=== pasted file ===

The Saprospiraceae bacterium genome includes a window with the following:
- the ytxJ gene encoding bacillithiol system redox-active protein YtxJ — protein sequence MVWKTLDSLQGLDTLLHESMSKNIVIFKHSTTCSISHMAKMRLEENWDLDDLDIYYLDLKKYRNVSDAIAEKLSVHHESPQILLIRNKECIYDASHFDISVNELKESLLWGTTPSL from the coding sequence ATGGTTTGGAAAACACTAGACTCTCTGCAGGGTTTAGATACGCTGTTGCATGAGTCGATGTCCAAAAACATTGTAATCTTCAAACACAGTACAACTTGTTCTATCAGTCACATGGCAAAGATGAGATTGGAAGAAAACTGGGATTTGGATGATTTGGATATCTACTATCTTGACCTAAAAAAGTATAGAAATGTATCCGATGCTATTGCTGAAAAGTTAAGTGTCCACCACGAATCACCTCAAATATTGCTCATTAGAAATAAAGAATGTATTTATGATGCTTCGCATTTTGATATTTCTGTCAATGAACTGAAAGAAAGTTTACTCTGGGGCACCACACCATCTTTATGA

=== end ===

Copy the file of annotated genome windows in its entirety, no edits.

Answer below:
The Saprospiraceae bacterium genome includes a window with the following:
- the ytxJ gene encoding bacillithiol system redox-active protein YtxJ — protein sequence MVWKTLDSLQGLDTLLHESMSKNIVIFKHSTTCSISHMAKMRLEENWDLDDLDIYYLDLKKYRNVSDAIAEKLSVHHESPQILLIRNKECIYDASHFDISVNELKESLLWGTTPSL from the coding sequence ATGGTTTGGAAAACACTAGACTCTCTGCAGGGTTTAGATACGCTGTTGCATGAGTCGATGTCCAAAAACATTGTAATCTTCAAACACAGTACAACTTGTTCTATCAGTCACATGGCAAAGATGAGATTGGAAGAAAACTGGGATTTGGATGATTTGGATATCTACTATCTTGACCTAAAAAAGTATAGAAATGTATCCGATGCTATTGCTGAAAAGTTAAGTGTCCACCACGAATCACCTCAAATATTGCTCATTAGAAATAAAGAATGTATTTATGATGCTTCGCATTTTGATATTTCTGTCAATGAACTGAAAGAAAGTTTACTCTGGGGCACCACACCATCTTTATGA